Dancers » Choreographers » VASLAV NIJINSKY
|Full name||: Vaslav Nijinsky|
|Alias||: Vaslav Nijinsky|
|Siblings||: Bronislava Nijinska|
|Wife||: Romola de Pulszky|
|Education||: Vaganova Academy of Russian Ballet|
Vaslav Nijinsky was a Russian ballet dancer and choreographer, considered as the greatest male dancer of the 20th century. His expertise and technical perfection earned him popularity and respect within a short career span of nine years. He was among the few male dancers who could perfectly execute the’ en pointe’ technique, which was considered rare in those times. Born into a family of celebrated dancers, he along with his siblings was trained in ballet from a young age. His skill was noticed from childhood, and he was given opportunities to perform with various productions even while pursuing his studies. After completing his graduation from the reputed Imperial Ballet School, Vaslav Nijinsky went on to work with Mariinsky Theatre. However, very soon he met Sergei Diaghilev and became part of his company, the Ballets Russes. Though he initially performed as a lead in performances, he later attempted to choreograph ballet acts by incorporating modern trends. His career was shortened due to his mental instability, diagnosis of schizophrenia and associated travel difficulties. He was admitted to asylum several times between 1919 and 1950.
Vaslav Nijinsky began his career as coryphée with the Mariinsky theatre in 1907. Though his roles in ballet performances were predominantly minor, he focused on showcasing his skill and technical abilities. In the years that followed, he was given the opportunity to perform solo roles as well.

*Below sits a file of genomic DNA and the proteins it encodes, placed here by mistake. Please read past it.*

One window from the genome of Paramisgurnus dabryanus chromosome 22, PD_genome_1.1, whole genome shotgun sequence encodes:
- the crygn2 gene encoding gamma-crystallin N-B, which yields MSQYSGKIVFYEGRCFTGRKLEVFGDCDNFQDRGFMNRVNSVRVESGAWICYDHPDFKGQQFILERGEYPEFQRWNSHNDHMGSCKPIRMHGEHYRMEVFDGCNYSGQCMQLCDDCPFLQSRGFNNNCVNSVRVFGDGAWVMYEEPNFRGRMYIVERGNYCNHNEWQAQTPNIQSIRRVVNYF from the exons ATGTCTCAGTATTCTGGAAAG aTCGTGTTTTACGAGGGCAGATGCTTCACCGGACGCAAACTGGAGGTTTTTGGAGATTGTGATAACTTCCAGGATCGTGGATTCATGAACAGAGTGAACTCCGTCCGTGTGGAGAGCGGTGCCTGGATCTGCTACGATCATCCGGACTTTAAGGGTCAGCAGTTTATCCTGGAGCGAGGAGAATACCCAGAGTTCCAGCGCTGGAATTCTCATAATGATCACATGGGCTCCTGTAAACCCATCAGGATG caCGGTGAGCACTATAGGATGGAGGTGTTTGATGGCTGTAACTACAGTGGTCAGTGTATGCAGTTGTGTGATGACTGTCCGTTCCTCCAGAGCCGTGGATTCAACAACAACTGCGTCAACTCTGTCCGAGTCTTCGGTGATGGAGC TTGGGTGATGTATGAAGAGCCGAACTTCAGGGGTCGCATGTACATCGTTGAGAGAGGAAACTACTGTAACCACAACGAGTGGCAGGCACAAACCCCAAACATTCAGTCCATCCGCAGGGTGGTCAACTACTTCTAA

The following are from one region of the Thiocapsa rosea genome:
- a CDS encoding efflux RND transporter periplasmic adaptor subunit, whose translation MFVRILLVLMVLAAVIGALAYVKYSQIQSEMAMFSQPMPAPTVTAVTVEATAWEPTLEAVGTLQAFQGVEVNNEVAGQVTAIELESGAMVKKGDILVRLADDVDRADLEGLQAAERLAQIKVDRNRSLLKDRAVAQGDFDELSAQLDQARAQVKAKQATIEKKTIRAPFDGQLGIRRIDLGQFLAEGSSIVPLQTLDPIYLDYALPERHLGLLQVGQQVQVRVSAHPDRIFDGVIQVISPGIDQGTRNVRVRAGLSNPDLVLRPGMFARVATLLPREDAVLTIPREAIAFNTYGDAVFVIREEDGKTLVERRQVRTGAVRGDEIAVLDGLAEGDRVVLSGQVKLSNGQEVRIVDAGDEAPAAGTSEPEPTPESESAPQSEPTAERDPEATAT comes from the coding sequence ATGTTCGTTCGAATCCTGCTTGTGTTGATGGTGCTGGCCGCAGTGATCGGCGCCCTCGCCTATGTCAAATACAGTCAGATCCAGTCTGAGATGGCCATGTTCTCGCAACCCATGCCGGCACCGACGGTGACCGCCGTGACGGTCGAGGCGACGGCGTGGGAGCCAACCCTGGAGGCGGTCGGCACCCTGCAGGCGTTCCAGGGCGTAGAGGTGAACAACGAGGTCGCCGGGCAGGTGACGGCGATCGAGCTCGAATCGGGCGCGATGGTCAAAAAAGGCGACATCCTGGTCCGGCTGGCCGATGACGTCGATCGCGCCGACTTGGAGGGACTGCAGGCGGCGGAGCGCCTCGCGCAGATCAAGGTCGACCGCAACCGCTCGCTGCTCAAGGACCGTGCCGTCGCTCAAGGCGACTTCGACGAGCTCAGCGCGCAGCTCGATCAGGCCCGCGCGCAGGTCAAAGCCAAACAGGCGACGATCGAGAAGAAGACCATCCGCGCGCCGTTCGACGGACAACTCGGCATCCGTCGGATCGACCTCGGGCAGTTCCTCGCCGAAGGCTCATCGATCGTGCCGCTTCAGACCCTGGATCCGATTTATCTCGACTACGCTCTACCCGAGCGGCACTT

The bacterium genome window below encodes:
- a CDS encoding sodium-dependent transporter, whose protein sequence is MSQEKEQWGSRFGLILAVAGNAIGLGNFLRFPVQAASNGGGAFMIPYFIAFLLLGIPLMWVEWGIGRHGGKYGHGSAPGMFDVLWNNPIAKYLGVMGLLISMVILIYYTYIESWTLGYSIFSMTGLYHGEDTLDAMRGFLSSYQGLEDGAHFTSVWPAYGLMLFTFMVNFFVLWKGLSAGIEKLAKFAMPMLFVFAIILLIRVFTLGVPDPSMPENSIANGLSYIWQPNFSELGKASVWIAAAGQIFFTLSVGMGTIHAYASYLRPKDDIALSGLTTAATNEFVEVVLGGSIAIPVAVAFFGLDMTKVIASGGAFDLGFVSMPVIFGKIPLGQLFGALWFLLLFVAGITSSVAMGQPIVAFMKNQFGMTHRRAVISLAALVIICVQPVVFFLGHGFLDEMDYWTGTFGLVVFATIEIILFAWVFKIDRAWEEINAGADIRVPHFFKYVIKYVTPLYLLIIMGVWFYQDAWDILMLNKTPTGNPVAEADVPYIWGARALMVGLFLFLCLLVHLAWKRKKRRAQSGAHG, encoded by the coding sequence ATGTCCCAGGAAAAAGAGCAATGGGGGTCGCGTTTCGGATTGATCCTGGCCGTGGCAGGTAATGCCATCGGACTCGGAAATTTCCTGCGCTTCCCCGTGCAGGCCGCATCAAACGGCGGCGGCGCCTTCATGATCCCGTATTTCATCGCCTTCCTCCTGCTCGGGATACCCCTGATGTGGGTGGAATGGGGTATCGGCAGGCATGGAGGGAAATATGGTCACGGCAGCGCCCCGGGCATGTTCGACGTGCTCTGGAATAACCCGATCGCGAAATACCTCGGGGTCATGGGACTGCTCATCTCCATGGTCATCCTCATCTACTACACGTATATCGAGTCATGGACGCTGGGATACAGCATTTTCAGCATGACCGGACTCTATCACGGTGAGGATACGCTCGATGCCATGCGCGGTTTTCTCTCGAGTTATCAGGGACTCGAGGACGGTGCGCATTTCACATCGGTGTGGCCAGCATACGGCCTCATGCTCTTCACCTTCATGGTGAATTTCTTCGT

In 1908, he met Sergei Diaghilev, a Russian art critic and producer of opera, ballet and art exhibitions. This was a turning point in his life. He gradually became good friends with Sergei Diaghilev and his work and career was later managed by Sergei Diaghilev to a large extent.
The following year Sergei Diaghilev organized a tour of Paris with his ballet and dance companies and painters. Vaslav Nijinsky was assigned one of the lead roles and the tour ended as a huge success. His partnership with dancer Tamara Karsavina was well acclaimed.
He performed several acts, which went on to be regarded as his signature performances, such as ‘Cleopatra’, ‘The Feast’ and “Le Pavillon d'Armide”. Between 1907 and 1911, he was also a guest performer at the Bolshoi Theatre in Moscow.
In 1910, a fellow ballerina Mathilde Kschessinska opted for him to perform in the revival of Marius Petipa's ‘Le Talisman’. His role as Wind God Vayou earned him much appreciation and popularity.
Upon his return to Mariinsky Theatre, he was dismissed, as he made a stage appearance during his performance in ‘Giselle’ without following the company dress code. However, there were multiple ballet projects arranged by Sergei Diaghilev that were centered on Vaslav Nijinsky.
He portrayed the lead roles of ballet performances in Fokine’s ‘Le Spectre de la Rose’ and Igor Stravinsky's ‘Petrouchka’. His impression of a puppet in the latter earned him much appreciation.
Other than performing ballet, he began choreographing ballet acts that transcended the boundaries of traditional ballet. He attempted to bring in modern elements that were regarded as controversial.
A few of the acts he worked on are ‘L'après-midi d'un faune’ (1912), ‘Jeux’ (1913),’ ‘Le Sacre du Printemps’ (1913) and ‘Till Eulenspiegel’ (1916). The acts were premiered at the Théâtre de Champs-Elysées in Paris and were met with a huge uproar.
In 1913, upon the instructions of Sergei Diaghilev, he went on a tour of South America with the Ballets Russes (an itinerant ballet company based in Paris) troupe. During the journey he met Hungarian countess Romola Pulszky and they became involved in a romantic relationship.